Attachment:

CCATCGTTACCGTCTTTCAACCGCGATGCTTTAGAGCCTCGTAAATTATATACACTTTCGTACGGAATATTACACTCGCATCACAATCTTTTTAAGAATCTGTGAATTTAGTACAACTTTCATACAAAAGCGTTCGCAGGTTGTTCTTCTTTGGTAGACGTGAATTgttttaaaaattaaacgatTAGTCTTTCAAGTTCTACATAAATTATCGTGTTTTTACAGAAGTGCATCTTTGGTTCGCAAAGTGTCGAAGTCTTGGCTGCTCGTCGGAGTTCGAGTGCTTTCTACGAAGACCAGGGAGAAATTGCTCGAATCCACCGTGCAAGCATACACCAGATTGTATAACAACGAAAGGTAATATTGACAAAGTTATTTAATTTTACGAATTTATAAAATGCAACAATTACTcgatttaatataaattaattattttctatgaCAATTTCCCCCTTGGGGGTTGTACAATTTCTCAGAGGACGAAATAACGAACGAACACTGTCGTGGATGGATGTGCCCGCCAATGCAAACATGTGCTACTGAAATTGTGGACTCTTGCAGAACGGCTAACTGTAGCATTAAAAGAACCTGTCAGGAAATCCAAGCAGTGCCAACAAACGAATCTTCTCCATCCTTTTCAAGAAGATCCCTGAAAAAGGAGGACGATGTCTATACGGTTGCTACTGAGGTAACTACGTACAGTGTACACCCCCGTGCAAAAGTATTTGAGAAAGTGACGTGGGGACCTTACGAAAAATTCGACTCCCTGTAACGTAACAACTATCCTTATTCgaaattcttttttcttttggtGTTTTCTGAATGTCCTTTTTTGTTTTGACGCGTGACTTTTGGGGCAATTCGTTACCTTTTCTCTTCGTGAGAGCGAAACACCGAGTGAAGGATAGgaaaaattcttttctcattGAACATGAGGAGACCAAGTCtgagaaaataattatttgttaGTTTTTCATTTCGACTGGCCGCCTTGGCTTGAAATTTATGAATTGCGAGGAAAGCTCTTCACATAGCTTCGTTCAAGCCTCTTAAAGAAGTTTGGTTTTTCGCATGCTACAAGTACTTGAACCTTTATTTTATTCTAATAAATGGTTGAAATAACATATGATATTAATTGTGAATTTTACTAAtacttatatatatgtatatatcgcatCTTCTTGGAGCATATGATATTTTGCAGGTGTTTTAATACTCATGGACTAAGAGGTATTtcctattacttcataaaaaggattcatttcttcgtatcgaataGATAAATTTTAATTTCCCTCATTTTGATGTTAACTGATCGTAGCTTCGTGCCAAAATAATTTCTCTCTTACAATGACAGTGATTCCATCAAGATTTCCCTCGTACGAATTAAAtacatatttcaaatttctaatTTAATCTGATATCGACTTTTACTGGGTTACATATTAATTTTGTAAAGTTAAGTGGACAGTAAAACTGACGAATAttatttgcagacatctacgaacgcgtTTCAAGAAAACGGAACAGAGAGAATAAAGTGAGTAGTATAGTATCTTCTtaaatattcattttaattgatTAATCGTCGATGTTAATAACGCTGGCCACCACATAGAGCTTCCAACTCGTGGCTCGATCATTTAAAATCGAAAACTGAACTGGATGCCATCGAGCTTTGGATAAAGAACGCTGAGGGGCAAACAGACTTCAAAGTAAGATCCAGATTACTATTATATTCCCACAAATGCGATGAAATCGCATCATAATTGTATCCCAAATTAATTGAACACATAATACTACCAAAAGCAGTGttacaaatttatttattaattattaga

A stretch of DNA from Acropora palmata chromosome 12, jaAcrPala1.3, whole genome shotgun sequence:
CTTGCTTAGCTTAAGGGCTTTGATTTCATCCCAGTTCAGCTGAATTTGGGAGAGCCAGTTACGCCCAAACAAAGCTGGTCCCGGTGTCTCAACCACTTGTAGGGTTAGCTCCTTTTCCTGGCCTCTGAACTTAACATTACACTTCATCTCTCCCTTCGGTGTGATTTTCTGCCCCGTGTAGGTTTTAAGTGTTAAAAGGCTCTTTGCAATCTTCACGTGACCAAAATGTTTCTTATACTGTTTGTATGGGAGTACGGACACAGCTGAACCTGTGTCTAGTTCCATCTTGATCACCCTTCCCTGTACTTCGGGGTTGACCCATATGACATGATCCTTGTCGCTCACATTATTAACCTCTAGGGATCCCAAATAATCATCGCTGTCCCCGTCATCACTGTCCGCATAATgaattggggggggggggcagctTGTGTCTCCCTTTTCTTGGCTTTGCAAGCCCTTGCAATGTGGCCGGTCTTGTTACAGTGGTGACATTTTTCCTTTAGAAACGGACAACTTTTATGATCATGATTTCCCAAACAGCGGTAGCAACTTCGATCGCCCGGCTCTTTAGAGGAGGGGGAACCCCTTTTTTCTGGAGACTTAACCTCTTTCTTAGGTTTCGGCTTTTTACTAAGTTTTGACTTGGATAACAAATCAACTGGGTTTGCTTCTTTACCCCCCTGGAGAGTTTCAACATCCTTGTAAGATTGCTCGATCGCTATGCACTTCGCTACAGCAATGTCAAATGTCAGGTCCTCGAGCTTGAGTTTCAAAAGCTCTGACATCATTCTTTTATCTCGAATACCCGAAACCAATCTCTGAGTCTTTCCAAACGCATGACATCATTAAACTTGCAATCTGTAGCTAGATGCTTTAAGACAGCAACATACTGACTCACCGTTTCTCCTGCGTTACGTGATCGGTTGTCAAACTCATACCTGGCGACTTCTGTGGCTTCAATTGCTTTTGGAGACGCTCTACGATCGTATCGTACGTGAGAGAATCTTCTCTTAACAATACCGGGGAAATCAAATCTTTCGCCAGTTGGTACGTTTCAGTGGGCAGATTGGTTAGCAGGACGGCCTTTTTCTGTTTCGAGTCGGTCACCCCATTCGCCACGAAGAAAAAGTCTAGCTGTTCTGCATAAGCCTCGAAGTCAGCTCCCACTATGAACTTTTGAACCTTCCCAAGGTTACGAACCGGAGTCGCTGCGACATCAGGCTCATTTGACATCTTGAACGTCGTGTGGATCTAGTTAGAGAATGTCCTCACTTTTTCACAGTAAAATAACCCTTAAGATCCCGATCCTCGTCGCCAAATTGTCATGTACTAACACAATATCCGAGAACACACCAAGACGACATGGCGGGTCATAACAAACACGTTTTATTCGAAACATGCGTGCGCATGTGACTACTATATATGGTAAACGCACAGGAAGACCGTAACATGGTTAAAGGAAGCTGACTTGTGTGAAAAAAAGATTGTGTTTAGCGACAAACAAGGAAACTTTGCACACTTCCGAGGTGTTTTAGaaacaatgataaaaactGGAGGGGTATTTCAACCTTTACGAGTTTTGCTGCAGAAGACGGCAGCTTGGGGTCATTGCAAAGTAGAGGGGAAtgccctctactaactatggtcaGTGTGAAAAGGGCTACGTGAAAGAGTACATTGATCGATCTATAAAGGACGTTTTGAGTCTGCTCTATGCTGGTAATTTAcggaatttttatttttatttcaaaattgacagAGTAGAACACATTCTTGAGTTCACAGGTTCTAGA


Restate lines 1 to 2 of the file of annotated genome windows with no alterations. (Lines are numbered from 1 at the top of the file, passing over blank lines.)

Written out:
CCATCGTTACCGTCTTTCAACCGCGATGCTTTAGAGCCTCGTAAATTATATACACTTTCGTACGGAATATTACACTCGCATCACAATCTTTTTAAGAATCTGTGAATTTAGTACAACTTTCATACAAAAGCGTTCGCAGGTTGTTCTTCTTTGGTAGACGTGAATTgttttaaaaattaaacgatTAGTCTTTCAAGTTCTACATAAATTATCGTGTTTTTACAGAAGTGCATCTTTGGTTCGCAAAGTGTCGAAGTCTTGGCTGCTCGTCGGAGTTCGAGTGCTTTCTACGAAGACCAGGGAGAAATTGCTCGAATCCACCGTGCAAGCATACACCAGATTGTATAACAACGAAAGGTAATATTGACAAAGTTATTTAATTTTACGAATTTATAAAATGCAACAATTACTcgatttaatataaattaattattttctatgaCAATTTCCCCCTTGGGGGTTGTACAATTTCTCAGAGGACGAAATAACGAACGAACACTGTCGTGGATGGATGTGCCCGCCAATGCAAACATGTGCTACTGAAATTGTGGACTCTTGCAGAACGGCTAACTGTAGCATTAAAAGAACCTGTCAGGAAATCCAAGCAGTGCCAACAAACGAATCTTCTCCATCCTTTTCAAGAAGATCCCTGAAAAAGGAGGACGATGTCTATACGGTTGCTACTGAGGTAACTACGTACAGTGTACACCCCCGTGCAAAAGTATTTGAGAAAGTGACGTGGGGACCTTACGAAAAATTCGACTCCCTGTAACGTAACAACTATCCTTATTCgaaattcttttttcttttggtGTTTTCTGAATGTCCTTTTTTGTTTTGACGCGTGACTTTTGGGGCAATTCGTTACCTTTTCTCTTCGTGAGAGCGAAACACCGAGTGAAGGATAGgaaaaattcttttctcattGAACATGAGGAGACCAAGTCtgagaaaataattatttgttaGTTTTTCATTTCGACTGGCCGCCTTGGCTTGAAATTTATGAATTGCGAGGAAAGCTCTTCACATAGCTTCGTTCAAGCCTCTTAAAGAAGTTTGGTTTTTCGCATGCTACAAGTACTTGAACCTTTATTTTATTCTAATAAATGGTTGAAATAACATATGATATTAATTGTGAATTTTACTAAtacttatatatatgtatatatcgcatCTTCTTGGAGCATATGATATTTTGCAGGTGTTTTAATACTCATGGACTAAGAGGTATTtcctattacttcataaaaaggattcatttcttcgtatcgaataGATAAATTTTAATTTCCCTCATTTTGATGTTAACTGATCGTAGCTTCGTGCCAAAATAATTTCTCTCTTACAATGACAGTGATTCCATCAAGATTTCCCTCGTACGAATTAAAtacatatttcaaatttctaatTTAATCTGATATCGACTTTTACTGGGTTACATATTAATTTTGTAAAGTTAAGTGGACAGTAAAACTGACGAATAttatttgcagacatctacgaacgcgtTTCAAGAAAACGGAACAGAGAGAATAAAGTGAGTAGTATAGTATCTTCTtaaatattcattttaattgatTAATCGTCGATGTTAATAACGCTGGCCACCACATAGAGCTTCCAACTCGTGGCTCGATCATTTAAAATCGAAAACTGAACTGGATGCCATCGAGCTTTGGATAAAGAACGCTGAGGGGCAAACAGACTTCAAAGTAAGATCCAGATTACTATTATATTCCCACAAATGCGATGAAATCGCATCATAATTGTATCCCAAATTAATTGAACACATAATACTACCAAAAGCAGTGttacaaatttatttattaattattaga

A stretch of DNA from Acropora palmata chromosome 12, jaAcrPala1.3, whole genome shotgun sequence: